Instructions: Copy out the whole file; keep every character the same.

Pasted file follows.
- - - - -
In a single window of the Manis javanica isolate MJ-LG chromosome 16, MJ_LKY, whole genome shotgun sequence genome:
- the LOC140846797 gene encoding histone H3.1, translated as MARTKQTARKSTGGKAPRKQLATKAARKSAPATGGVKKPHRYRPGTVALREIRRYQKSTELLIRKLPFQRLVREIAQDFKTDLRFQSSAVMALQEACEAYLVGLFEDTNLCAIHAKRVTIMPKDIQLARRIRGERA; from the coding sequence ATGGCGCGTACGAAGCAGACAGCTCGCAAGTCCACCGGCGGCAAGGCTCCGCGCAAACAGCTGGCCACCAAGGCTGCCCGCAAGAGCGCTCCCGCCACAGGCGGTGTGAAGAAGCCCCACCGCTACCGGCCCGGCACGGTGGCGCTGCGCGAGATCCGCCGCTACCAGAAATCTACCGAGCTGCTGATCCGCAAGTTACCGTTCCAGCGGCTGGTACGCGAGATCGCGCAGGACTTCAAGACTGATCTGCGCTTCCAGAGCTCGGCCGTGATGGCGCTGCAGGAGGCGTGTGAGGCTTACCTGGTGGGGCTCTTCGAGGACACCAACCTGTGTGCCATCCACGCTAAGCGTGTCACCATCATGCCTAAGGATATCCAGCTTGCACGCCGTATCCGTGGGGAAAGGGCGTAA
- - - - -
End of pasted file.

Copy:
In a single window of the Manis javanica isolate MJ-LG chromosome 16, MJ_LKY, whole genome shotgun sequence genome:
- the LOC140846797 gene encoding histone H3.1, translated as MARTKQTARKSTGGKAPRKQLATKAARKSAPATGGVKKPHRYRPGTVALREIRRYQKSTELLIRKLPFQRLVREIAQDFKTDLRFQSSAVMALQEACEAYLVGLFEDTNLCAIHAKRVTIMPKDIQLARRIRGERA; from the coding sequence ATGGCGCGTACGAAGCAGACAGCTCGCAAGTCCACCGGCGGCAAGGCTCCGCGCAAACAGCTGGCCACCAAGGCTGCCCGCAAGAGCGCTCCCGCCACAGGCGGTGTGAAGAAGCCCCACCGCTACCGGCCCGGCACGGTGGCGCTGCGCGAGATCCGCCGCTACCAGAAATCTACCGAGCTGCTGATCCGCAAGTTACCGTTCCAGCGGCTGGTACGCGAGATCGCGCAGGACTTCAAGACTGATCTGCGCTTCCAGAGCTCGGCCGTGATGGCGCTGCAGGAGGCGTGTGAGGCTTACCTGGTGGGGCTCTTCGAGGACACCAACCTGTGTGCCATCCACGCTAAGCGTGTCACCATCATGCCTAAGGATATCCAGCTTGCACGCCGTATCCGTGGGGAAAGGGCGTAA